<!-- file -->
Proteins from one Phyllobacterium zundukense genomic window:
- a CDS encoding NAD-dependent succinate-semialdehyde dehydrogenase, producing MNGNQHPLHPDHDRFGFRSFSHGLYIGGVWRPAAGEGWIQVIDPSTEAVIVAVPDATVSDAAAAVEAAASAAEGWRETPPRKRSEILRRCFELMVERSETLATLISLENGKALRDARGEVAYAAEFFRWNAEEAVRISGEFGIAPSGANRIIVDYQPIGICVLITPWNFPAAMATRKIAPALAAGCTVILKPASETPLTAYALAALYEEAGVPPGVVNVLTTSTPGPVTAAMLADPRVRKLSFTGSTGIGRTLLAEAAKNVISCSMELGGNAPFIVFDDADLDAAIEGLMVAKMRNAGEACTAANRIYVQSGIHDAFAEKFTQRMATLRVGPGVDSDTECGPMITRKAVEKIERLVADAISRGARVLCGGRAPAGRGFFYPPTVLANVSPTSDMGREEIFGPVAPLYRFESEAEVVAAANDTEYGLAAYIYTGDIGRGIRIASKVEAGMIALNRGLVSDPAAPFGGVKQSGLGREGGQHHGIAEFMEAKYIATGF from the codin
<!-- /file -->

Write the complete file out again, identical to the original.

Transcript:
Proteins from one Phyllobacterium zundukense genomic window:
- a CDS encoding NAD-dependent succinate-semialdehyde dehydrogenase, producing MNGNQHPLHPDHDRFGFRSFSHGLYIGGVWRPAAGEGWIQVIDPSTEAVIVAVPDATVSDAAAAVEAAASAAEGWRETPPRKRSEILRRCFELMVERSETLATLISLENGKALRDARGEVAYAAEFFRWNAEEAVRISGEFGIAPSGANRIIVDYQPIGICVLITPWNFPAAMATRKIAPALAAGCTVILKPASETPLTAYALAALYEEAGVPPGVVNVLTTSTPGPVTAAMLADPRVRKLSFTGSTGIGRTLLAEAAKNVISCSMELGGNAPFIVFDDADLDAAIEGLMVAKMRNAGEACTAANRIYVQSGIHDAFAEKFTQRMATLRVGPGVDSDTECGPMITRKAVEKIERLVADAISRGARVLCGGRAPAGRGFFYPPTVLANVSPTSDMGREEIFGPVAPLYRFESEAEVVAAANDTEYGLAAYIYTGDIGRGIRIASKVEAGMIALNRGLVSDPAAPFGGVKQSGLGREGGQHHGIAEFMEAKYIATGF from the codin